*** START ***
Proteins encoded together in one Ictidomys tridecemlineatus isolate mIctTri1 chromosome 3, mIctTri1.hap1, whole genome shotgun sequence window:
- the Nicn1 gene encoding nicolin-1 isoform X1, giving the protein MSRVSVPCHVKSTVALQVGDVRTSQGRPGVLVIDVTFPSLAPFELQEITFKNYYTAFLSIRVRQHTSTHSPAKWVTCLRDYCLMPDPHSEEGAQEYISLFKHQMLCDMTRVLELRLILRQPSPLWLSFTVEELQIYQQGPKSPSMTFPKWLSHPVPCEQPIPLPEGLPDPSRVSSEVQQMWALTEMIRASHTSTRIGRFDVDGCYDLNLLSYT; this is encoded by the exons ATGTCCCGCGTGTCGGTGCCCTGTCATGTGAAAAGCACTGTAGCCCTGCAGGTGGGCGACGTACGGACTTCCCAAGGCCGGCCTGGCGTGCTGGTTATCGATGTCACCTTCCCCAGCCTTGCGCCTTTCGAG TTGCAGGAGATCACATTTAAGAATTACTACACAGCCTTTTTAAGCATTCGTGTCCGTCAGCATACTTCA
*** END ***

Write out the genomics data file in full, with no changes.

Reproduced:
Proteins encoded together in one Ictidomys tridecemlineatus isolate mIctTri1 chromosome 3, mIctTri1.hap1, whole genome shotgun sequence window:
- the Nicn1 gene encoding nicolin-1 isoform X1, giving the protein MSRVSVPCHVKSTVALQVGDVRTSQGRPGVLVIDVTFPSLAPFELQEITFKNYYTAFLSIRVRQHTSTHSPAKWVTCLRDYCLMPDPHSEEGAQEYISLFKHQMLCDMTRVLELRLILRQPSPLWLSFTVEELQIYQQGPKSPSMTFPKWLSHPVPCEQPIPLPEGLPDPSRVSSEVQQMWALTEMIRASHTSTRIGRFDVDGCYDLNLLSYT; this is encoded by the exons ATGTCCCGCGTGTCGGTGCCCTGTCATGTGAAAAGCACTGTAGCCCTGCAGGTGGGCGACGTACGGACTTCCCAAGGCCGGCCTGGCGTGCTGGTTATCGATGTCACCTTCCCCAGCCTTGCGCCTTTCGAG TTGCAGGAGATCACATTTAAGAATTACTACACAGCCTTTTTAAGCATTCGTGTCCGTCAGCATACTTCA